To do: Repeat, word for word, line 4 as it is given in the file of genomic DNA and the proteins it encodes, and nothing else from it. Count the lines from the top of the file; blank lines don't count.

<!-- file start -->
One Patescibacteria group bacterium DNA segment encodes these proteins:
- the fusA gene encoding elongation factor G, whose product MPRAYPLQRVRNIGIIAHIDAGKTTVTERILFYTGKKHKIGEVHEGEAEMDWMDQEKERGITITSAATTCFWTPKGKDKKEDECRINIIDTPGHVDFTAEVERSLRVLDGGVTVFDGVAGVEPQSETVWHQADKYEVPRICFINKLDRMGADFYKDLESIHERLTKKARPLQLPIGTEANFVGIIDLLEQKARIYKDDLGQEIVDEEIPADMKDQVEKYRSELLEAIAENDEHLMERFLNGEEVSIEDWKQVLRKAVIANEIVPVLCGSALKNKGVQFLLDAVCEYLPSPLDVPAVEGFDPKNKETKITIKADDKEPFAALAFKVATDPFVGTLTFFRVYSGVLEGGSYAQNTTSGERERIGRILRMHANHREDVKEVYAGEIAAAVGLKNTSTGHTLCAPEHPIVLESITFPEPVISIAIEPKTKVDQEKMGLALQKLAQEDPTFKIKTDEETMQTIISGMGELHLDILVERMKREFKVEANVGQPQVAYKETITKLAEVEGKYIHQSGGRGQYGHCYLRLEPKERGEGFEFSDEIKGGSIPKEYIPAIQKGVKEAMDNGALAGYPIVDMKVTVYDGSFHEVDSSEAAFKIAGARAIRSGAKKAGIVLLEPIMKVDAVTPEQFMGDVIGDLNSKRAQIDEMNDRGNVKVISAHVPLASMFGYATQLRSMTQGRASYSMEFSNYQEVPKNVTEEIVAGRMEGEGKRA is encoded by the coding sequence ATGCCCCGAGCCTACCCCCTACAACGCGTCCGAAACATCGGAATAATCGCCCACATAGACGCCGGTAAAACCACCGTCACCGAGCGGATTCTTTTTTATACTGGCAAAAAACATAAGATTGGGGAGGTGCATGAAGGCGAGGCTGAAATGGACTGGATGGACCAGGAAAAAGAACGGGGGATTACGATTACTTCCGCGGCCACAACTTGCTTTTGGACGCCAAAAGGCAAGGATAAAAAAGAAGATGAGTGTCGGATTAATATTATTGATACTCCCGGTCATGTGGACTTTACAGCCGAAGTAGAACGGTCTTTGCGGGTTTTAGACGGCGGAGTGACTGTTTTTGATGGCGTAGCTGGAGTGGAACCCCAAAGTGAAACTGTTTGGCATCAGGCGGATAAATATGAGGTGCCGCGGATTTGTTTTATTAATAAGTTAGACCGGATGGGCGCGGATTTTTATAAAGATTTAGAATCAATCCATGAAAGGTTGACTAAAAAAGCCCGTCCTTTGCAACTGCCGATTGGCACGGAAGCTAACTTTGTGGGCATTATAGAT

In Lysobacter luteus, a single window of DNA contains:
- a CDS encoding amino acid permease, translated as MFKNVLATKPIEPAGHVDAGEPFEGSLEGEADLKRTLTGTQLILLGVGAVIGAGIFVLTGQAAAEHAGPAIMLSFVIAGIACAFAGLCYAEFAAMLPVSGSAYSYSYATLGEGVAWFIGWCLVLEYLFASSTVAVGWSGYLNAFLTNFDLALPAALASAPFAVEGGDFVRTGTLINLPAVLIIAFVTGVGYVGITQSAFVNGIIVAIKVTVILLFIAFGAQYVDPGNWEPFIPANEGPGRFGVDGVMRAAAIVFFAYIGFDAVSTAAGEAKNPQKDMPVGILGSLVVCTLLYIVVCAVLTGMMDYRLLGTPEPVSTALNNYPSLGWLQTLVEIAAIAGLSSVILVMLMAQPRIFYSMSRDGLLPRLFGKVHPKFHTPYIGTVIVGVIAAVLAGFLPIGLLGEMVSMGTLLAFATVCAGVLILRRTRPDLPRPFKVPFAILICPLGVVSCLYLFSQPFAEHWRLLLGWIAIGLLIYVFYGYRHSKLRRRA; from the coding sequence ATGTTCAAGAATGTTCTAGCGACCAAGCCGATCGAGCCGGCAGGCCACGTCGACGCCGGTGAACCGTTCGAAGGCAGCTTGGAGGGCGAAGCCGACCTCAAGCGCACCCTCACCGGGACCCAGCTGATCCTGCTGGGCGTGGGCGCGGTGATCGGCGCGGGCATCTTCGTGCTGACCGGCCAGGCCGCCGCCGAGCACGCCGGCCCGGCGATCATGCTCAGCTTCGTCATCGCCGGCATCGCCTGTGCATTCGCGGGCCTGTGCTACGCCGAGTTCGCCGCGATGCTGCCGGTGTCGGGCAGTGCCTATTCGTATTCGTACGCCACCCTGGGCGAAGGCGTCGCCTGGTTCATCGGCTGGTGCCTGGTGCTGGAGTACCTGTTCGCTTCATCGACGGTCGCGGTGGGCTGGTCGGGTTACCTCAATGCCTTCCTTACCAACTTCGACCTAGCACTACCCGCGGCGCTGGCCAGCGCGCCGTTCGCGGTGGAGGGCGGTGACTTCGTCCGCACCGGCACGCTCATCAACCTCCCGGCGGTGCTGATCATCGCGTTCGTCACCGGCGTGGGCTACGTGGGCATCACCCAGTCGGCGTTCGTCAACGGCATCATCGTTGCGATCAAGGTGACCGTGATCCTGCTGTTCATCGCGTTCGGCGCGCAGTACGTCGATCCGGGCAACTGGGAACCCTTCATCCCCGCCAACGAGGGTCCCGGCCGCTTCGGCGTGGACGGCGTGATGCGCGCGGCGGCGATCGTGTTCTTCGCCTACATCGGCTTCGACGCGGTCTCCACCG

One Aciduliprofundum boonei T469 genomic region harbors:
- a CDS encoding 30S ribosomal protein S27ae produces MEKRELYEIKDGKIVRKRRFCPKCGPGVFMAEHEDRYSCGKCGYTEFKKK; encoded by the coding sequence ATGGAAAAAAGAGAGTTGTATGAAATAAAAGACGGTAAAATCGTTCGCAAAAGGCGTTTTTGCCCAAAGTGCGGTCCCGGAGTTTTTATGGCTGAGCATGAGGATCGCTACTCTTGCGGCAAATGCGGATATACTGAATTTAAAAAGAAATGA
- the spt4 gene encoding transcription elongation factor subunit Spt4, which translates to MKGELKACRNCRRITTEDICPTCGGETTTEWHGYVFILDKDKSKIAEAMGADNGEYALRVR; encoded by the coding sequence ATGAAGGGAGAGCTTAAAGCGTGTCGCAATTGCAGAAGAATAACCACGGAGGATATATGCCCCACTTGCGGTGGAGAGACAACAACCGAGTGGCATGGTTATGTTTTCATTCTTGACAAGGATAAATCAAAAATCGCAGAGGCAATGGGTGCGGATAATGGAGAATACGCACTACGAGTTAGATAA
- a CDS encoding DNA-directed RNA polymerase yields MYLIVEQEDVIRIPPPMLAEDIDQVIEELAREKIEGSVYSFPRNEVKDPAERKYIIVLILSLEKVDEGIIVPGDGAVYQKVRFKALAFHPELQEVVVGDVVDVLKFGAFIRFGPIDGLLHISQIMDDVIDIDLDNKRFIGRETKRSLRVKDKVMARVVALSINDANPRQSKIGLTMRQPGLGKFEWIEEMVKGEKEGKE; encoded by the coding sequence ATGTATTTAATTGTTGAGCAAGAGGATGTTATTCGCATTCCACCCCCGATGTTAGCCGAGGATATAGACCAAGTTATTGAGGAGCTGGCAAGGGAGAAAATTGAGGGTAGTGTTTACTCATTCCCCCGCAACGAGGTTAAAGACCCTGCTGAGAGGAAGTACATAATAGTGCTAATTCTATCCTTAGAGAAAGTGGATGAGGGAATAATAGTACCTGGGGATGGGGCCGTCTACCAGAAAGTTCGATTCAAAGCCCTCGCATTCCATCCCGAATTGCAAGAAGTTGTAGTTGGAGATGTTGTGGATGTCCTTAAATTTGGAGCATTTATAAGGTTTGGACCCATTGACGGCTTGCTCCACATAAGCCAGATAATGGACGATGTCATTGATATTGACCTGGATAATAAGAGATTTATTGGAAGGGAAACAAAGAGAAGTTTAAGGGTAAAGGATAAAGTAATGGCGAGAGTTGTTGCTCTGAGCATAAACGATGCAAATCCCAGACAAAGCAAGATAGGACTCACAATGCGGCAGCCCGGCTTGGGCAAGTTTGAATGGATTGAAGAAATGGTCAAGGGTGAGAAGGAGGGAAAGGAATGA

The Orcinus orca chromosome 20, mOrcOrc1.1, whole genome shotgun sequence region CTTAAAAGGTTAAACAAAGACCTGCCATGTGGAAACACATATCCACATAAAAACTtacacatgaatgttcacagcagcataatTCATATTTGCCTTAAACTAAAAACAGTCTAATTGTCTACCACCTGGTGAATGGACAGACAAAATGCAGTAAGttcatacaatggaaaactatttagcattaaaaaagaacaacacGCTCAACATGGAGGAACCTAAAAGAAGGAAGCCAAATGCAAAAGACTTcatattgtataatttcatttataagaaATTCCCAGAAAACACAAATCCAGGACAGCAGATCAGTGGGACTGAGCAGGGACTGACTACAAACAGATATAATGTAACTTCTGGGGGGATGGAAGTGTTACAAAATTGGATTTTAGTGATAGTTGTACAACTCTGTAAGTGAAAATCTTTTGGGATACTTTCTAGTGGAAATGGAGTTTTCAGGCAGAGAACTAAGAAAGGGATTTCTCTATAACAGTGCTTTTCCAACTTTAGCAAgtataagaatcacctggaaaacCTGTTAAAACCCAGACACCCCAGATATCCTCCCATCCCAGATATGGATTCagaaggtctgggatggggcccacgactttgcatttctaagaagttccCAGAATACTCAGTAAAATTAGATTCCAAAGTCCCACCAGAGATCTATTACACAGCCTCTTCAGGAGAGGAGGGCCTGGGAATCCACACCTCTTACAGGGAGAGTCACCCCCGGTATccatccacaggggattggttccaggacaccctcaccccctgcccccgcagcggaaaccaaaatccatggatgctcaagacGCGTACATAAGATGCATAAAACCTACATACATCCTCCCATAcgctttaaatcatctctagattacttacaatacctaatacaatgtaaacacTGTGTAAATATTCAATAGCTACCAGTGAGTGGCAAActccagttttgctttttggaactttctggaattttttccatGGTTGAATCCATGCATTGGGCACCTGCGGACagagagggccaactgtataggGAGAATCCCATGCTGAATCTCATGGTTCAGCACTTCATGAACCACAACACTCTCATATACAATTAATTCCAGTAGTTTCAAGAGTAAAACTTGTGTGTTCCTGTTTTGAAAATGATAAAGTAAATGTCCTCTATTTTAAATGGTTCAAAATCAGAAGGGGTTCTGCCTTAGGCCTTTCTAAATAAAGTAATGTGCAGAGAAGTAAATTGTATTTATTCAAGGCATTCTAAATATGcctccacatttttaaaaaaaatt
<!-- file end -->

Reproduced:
- a CDS encoding amino acid permease, translated as MFKNVLATKPIEPAGHVDAGEPFEGSLEGEADLKRTLTGTQLILLGVGAVIGAGIFVLTGQAAAEHAGPAIMLSFVIAGIACAFAGLCYAEFAAMLPVSGSAYSYSYATLGEGVAWFIGWCLVLEYLFASSTVAVGWSGYLNAFLTNFDLALPAALASAPFAVEGGDFVRTGTLINLPAVLIIAFVTGVGYVGITQSAFVNGIIVAIKVTVILLFIAFGAQYVDPGNWEPFIPANEGPGRFGVDGVMRAAAIVFFAYIGFDAVSTAAGEAKNPQKDMPVGILGSLVVCTLLYIVVCAVLTGMMDYRLLGTPEPVSTALNNYPSLGWLQTLVEIAAIAGLSSVILVMLMAQPRIFYSMSRDGLLPRLFGKVHPKFHTPYIGTVIVGVIAAVLAGFLPIGLLGEMVSMGTLLAFATVCAGVLILRRTRPDLPRPFKVPFAILICPLGVVSCLYLFSQPFAEHWRLLLGWIAIGLLIYVFYGYRHSKLRRRA; from the coding sequence ATGTTCAAGAATGTTCTAGCGACCAAGCCGATCGAGCCGGCAGGCCACGTCGACGCCGGTGAACCGTTCGAAGGCAGCTTGGAGGGCGAAGCCGACCTCAAGCGCACCCTCACCGGGACCCAGCTGATCCTGCTGGGCGTGGGCGCGGTGATCGGCGCGGGCATCTTCGTGCTGACCGGCCAGGCCGCCGCCGAGCACGCCGGCCCGGCGATCATGCTCAGCTTCGTCATCGCCGGCATCGCCTGTGCATTCGCGGGCCTGTGCTACGCCGAGTTCGCCGCGATGCTGCCGGTGTCGGGCAGTGCCTATTCGTATTCGTACGCCACCCTGGGCGAAGGCGTCGCCTGGTTCATCGGCTGGTGCCTGGTGCTGGAGTACCTGTTCGCTTCATCGACGGTCGCGGTGGGCTGGTCGGGTTACCTCAATGCCTTCCTTACCAACTTCGACCTAGCACTACCCGCGGCGCTGGCCAGCGCGCCGTTCGCGGTGGAGGGCGGTGACTTCGTCCGCACCGGCACGCTCATCAACCTCCCGGCGGTGCTGATCATCGCGTTCGTCACCGGCGTGGGCTACGTGGGCATCACCCAGTCGGCGTTCGTCAACGGCATCATCGTTGCGATCAAGGTGACCGTGATCCTGCTGTTCATCGCGTTCGGCGCGCAGTACGTCGATCCGGGCAACTGGGAACCCTTCATCCCCGCCAACGAGGGTCCCGGCCGCTTCGGCGTGGACGGCGTGATGCGCGCGGCGGCGATCGTGTTCTTCGCCTACATCGGCTTCGACGCGGTCTCCACCG